The Miami Heat guard called USA Basketball chairman Jerry Colangelo and Olympic coach Mike Krzyzewski on Thursday to break the news, which was not totally unexpected after Wade played through pain in the NBA playoffs.
He appeared in all 23 Heat playoff games despite the knee problems, averaging 22.6 points during the five-game win over Oklahoma City in the NBA Finals.
“I've decided to listen to my doctors and get the procedure I need on my knee,” Wade told The Associated Press. “USA Basketball said I had to do what was best for me.
They want me to be obviously as healthy as possible so I can continue to play this game at a high level. They were very supportive and told me if I ever want to come around the team, I'm welcome and that I'm part of the family.”
Wade and his doctors are in the process of scheduling the surgery. Wade has been told it will be basically a “cleanup” procedure and should have him on crutches for only about a day afterwards.
If all goes according to plan, Wade will be ready for the start of training camp with the Heat this autumn.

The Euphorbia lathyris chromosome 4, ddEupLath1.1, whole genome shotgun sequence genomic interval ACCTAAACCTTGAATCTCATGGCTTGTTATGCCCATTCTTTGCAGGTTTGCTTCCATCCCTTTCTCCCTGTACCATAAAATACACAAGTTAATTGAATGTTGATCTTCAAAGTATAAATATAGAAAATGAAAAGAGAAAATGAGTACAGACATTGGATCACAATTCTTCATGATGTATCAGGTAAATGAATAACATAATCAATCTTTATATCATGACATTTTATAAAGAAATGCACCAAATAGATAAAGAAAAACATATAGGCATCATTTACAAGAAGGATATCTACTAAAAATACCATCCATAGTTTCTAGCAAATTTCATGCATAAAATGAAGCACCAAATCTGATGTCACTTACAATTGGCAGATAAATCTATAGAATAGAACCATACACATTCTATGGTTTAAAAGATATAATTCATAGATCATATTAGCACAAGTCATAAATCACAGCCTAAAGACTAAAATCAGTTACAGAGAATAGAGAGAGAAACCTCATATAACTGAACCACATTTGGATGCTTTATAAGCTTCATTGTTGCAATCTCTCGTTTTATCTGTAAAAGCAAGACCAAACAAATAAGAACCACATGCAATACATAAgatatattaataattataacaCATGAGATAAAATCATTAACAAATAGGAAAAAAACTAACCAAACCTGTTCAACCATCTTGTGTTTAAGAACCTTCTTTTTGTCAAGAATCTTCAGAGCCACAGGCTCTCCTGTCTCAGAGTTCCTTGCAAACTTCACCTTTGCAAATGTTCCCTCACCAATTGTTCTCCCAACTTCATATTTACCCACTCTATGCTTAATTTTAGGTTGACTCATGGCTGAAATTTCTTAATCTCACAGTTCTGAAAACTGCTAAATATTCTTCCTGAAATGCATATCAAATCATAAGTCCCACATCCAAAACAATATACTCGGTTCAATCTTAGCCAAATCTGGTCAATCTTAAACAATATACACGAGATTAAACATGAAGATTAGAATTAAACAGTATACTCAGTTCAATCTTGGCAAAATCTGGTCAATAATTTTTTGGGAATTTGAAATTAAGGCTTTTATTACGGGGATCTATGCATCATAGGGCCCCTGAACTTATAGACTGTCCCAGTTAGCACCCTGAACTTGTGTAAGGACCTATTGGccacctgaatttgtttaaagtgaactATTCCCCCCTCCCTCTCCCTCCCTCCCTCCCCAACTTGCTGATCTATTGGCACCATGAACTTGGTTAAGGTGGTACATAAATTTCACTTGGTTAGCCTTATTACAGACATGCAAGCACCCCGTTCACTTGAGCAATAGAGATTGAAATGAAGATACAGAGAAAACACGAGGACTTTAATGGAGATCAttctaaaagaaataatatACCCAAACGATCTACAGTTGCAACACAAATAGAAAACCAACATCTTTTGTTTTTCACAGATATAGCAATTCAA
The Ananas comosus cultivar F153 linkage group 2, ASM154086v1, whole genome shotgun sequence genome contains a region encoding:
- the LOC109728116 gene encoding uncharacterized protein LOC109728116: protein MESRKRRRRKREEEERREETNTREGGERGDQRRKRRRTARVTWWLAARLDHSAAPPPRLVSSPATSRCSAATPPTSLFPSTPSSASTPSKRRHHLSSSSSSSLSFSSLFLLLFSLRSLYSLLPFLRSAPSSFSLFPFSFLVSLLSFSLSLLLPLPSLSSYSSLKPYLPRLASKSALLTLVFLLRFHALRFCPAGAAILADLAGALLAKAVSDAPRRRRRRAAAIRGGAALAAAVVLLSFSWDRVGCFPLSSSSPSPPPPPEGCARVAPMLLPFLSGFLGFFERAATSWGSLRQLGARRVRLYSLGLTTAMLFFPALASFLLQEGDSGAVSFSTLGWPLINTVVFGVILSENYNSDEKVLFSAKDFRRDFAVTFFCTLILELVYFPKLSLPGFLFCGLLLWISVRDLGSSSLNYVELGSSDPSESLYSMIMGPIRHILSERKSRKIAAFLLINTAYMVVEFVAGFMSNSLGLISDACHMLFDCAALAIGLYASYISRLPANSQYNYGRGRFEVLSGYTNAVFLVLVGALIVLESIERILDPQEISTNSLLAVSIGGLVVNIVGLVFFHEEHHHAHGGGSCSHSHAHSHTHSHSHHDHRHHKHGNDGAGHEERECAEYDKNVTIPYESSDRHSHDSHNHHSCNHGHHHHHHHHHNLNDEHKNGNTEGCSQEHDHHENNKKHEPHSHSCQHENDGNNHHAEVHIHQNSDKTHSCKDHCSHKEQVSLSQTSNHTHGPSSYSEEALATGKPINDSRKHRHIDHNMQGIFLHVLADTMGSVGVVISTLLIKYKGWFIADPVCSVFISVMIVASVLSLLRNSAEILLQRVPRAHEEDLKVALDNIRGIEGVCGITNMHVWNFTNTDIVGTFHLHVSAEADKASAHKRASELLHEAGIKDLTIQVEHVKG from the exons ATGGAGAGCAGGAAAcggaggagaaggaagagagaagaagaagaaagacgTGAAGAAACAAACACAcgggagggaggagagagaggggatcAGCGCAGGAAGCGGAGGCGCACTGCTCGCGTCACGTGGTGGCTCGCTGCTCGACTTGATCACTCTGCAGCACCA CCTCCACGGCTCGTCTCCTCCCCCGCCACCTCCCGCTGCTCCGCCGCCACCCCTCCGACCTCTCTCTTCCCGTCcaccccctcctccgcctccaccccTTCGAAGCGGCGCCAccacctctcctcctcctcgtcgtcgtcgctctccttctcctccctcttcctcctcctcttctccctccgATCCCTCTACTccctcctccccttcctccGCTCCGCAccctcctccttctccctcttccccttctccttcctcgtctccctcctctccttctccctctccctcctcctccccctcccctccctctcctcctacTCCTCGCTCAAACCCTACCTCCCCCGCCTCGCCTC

“I don't think it's going to limit me too much,” Wade said.
His departure leaves 17 players in contention for 12 spots on the U.S. Olympic team. That group convenes in Las Vegas next week to start training camp, then has five exhibitions with international teams before opening Olympic play against France on July 29.
Wade was the leading scorer for the U.S. team on its way to gold at the Beijing Games four years ago, and he hoped to be part of defending that title in London.
But after meeting with doctors, Wade realized surgery was inevitable and delaying it until after the Olympics would seriously jeopardize his chance of being ready for the start of Miami's NBA title defense.
Wade told The AP last week that making sure he's ready for the rest of his career with the Heat would be his top priority, though the decision to pass on a chance to play in his third—and what would have been final—Olympics was extremely difficult nonetheless.
His exit means Miami will have no more than two players on the U.S. team in London.
Finals MVP LeBron James is a certainty, and forward Chris Bosh said this week that he's “all in—for now” despite missing nine playoff games with a strained abdominal muscle. Bosh said he would confer with doctors before making a final commitment to the Olympic team.